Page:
This season of American Horror Story marks the first that began without a clearly defined theme a la Hotel or Asylum. There’s been plenty of chatter and rumors, which AHS took advantage of with a premiere night contest: correctly guess which promo actually has to do with the season and be entered to win. (Congratulations, Maranda W.) The sets were kept locked down tightly enough that little info about the season has escaped. Except for one thing.
The word “Roanoke” was spotted on set and immediately the rumor mill started whirring. Could this be a reference to the Roanoke Colony and their infamous disappearance? There seemed to be supporting evidence for this theory, since Ryan Murphy had said that season 6 would tie into other seasons, and in season 1, Sarah Paulson’s psychic character had made a reference to the colony.
However, that’s not the only possibility. It’s not even the only Roanoke. There’s one in Alabama, for example. When a friend of mine was little, he mixed it up with the famous one and was afraid to go there, lest he disappear. Roanoke, AL is a couple of hours away from Verbena, where, my aunt maintains, lives an old man who eats naughty children. What I’m saying is that the South ain’t for the weak.
But it is seen as a respite for Matt (Andre Holland, who is also from Alabama) and Shelby (Lily Rabe), who moved to North Carolina after Matt was assaulted in Los Angeles, their previous home. They’re telling the story of their “Roanoke Nightmare” on one of those heavy-on-reenactments supernatural TV programs, like When Ghosts Attack, which, fun fact, featured my mom’s house in an episode. Playing Shelby and Matt in the reenactments are Sarah Paulson and Cuba Gooding, Jr, who, of course, faced off as defendant and opposing counsel in the incredible American Crime Story this summer.
Their life in NC is idyllic at first. First, they find a way-too-good-to-be-true house in the middle of the woods. It’s enormous and supposedly dates from the 18th century, but appears to be in no disrepair. And it sells for $40k at auction. Even for a rural property, that doesn’t make any sense, unless it needs a LOT of work, which it doesn’t appear to. It’s got to have a catch.
It does! One evening, as our new friends are enjoying an evening together, they hear a terrible racket outside. Something has clawed through one (metal) trash can and tosses another a good distance through the air. City folk Matt thinks it might be a raccoon or bear at first, but neither are known for their overhand throws. He suspects it might be the locals they outbid.
Then while Shelby is home alone–Matt is a traveling sales rep–it begins to hail. For some reason–city folk–she goes outside and the hailstones are actually teeth. This is unnerving enough, but then later, Shelby is attacked in the hot tub, held underwater by a group of costumed individuals she doesn’t see clearly. The police are little help and then Matt finds a dead pig outside, so he installs security cameras and his sister Lee (Adina Porter, played in reenactments by Angela Bassett), a former police officer.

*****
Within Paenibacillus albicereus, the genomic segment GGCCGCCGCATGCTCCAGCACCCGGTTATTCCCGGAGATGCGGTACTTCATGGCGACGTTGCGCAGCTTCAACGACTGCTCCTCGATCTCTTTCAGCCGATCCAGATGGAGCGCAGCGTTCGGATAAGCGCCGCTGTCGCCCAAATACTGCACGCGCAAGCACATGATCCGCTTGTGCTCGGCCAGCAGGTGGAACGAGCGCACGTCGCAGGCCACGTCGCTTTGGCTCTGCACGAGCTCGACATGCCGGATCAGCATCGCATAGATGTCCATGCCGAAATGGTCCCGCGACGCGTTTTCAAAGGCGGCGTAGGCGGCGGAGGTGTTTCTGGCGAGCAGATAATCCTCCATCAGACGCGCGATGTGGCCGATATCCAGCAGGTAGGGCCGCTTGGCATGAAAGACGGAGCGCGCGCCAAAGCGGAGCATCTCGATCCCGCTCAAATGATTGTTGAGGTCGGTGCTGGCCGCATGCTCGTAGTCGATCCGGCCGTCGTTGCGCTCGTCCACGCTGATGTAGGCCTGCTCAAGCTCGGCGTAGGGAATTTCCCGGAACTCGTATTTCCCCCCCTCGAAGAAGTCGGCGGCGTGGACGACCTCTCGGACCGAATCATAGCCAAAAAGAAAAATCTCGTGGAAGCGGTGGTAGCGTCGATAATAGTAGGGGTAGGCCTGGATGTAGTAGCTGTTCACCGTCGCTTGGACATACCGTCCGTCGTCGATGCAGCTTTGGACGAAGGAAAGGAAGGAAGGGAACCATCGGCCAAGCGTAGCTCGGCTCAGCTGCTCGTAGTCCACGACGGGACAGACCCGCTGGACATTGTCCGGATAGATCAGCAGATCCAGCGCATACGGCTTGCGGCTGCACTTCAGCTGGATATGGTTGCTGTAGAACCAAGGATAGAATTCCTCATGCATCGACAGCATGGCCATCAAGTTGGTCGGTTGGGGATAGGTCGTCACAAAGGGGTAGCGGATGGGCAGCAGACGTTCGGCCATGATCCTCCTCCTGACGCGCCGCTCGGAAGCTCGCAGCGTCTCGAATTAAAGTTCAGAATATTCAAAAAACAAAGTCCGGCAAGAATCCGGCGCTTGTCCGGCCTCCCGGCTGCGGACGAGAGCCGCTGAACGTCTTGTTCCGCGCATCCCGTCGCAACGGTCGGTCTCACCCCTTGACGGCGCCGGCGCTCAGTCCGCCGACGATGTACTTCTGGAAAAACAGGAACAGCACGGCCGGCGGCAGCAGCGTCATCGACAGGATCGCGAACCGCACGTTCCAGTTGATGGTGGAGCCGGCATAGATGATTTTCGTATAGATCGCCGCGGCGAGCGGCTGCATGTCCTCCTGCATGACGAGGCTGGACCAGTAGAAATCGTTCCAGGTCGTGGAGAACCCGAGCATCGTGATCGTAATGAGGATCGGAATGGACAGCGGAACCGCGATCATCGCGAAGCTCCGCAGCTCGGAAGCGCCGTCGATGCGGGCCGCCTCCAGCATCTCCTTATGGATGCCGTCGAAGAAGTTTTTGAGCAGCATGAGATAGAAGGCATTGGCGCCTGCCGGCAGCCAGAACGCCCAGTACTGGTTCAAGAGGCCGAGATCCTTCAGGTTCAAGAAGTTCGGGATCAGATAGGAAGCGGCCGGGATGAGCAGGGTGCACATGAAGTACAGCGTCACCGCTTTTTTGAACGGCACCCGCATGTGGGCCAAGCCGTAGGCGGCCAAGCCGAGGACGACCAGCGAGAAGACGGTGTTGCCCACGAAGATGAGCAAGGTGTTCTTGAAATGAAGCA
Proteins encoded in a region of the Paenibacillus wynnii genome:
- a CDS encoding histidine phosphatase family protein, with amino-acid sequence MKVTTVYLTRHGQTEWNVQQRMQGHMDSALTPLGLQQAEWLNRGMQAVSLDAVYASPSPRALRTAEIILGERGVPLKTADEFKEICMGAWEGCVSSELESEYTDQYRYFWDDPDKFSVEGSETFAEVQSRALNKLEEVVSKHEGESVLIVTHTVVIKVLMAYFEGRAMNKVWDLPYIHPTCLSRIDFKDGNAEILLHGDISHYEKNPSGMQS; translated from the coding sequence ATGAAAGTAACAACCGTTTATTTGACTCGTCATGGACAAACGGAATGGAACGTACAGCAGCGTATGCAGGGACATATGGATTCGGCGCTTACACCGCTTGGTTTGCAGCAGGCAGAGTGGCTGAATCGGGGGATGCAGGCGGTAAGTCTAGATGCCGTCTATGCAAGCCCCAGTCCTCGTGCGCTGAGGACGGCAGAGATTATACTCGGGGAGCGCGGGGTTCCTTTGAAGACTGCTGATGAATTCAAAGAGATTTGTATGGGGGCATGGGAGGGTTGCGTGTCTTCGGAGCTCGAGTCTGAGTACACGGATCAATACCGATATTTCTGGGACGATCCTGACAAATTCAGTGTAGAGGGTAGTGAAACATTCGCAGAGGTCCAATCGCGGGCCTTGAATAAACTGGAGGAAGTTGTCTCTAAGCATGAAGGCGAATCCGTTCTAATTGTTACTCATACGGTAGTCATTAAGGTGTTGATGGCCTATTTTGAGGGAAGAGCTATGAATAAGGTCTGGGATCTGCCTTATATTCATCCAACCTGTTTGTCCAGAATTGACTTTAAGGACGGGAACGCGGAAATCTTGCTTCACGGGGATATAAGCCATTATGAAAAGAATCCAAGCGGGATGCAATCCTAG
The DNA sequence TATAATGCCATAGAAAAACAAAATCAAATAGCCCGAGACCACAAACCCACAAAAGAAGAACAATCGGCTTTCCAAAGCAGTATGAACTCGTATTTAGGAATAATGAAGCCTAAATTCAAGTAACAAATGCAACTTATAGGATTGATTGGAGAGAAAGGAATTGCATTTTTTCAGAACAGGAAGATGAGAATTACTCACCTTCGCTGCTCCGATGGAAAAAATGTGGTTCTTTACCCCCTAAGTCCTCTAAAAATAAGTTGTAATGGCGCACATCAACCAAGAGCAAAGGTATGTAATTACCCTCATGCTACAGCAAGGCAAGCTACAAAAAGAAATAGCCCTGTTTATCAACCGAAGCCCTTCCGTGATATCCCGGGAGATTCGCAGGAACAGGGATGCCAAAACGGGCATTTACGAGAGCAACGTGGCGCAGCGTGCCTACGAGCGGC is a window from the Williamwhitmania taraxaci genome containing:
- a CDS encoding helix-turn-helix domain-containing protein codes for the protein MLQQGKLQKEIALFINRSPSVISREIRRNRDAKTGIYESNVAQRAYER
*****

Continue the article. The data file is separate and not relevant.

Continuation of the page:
Strange incidents continue to occur, increasing the tension between the two women, who already don’t get along. They’re too busy bickering one night to notice activity outside or hear the call from Matt, who’s spotted an actual mob with torches on the security app. The ladies finally hear something in the house and follow the noises to the basement, where a TV is playing a video that feels very Blair Witch, but seems to refer to season 1’s Piggy Man story. When the women return to the main floor, stick figure dolls–shades of Blair Witch again–are hanging everywhere. [Please stay tuned for our Blair Witch coverage this weekend.]
Matt arrives home after the police have been there and surveys the scene. The police have chalked it all up to vandalism and Matt is inclined to agree, believing it’s more harassment from the locals who wanted the house. In frustration and anger, Shelby flees the house. She’s answering a call from Matt when she looks up and sees a woman (Kathy Bates) standing in the road. There’s a crash of impact, but when Shelby gets out, the woman is walking away into the woods. Shelby follows her and is close behind, but loses the woman almost immediately. She does find her way to a copse where more stick figures hang, though. She stumbles and falls to the ground, where she notices that the ground is rippling and the very fabric of her perception seems to be shifting. After getting to her feet, she’s further horrified when a terrified scalped man runs into the copse. He’s dressed in a very old-fashioned manner. Have we just opened a portal to another time? Find out next week here with me.
9/10 – With a return to form–a variation on a haunted house story, a grounding in reality, and three unreliable narrators, AHS season 6 presents a story with some actual horror this time.